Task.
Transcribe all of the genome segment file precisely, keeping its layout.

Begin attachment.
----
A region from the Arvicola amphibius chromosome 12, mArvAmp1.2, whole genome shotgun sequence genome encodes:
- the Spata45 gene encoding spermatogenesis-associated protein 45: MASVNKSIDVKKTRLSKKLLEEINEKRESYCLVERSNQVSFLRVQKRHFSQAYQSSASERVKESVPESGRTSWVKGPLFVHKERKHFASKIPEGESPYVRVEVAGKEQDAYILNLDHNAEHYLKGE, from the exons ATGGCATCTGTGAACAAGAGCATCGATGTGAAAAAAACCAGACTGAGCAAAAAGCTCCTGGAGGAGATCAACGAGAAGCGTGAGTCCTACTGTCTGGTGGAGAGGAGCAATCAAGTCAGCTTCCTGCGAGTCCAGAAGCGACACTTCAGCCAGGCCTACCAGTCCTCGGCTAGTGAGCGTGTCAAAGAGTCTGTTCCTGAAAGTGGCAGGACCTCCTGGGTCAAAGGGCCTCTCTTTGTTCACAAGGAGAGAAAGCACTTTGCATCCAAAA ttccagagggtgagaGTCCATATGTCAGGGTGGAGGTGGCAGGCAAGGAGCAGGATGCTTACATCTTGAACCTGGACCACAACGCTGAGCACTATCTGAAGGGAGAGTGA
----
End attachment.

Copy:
A region from the Arvicola amphibius chromosome 12, mArvAmp1.2, whole genome shotgun sequence genome encodes:
- the Spata45 gene encoding spermatogenesis-associated protein 45: MASVNKSIDVKKTRLSKKLLEEINEKRESYCLVERSNQVSFLRVQKRHFSQAYQSSASERVKESVPESGRTSWVKGPLFVHKERKHFASKIPEGESPYVRVEVAGKEQDAYILNLDHNAEHYLKGE, from the exons ATGGCATCTGTGAACAAGAGCATCGATGTGAAAAAAACCAGACTGAGCAAAAAGCTCCTGGAGGAGATCAACGAGAAGCGTGAGTCCTACTGTCTGGTGGAGAGGAGCAATCAAGTCAGCTTCCTGCGAGTCCAGAAGCGACACTTCAGCCAGGCCTACCAGTCCTCGGCTAGTGAGCGTGTCAAAGAGTCTGTTCCTGAAAGTGGCAGGACCTCCTGGGTCAAAGGGCCTCTCTTTGTTCACAAGGAGAGAAAGCACTTTGCATCCAAAA ttccagagggtgagaGTCCATATGTCAGGGTGGAGGTGGCAGGCAAGGAGCAGGATGCTTACATCTTGAACCTGGACCACAACGCTGAGCACTATCTGAAGGGAGAGTGA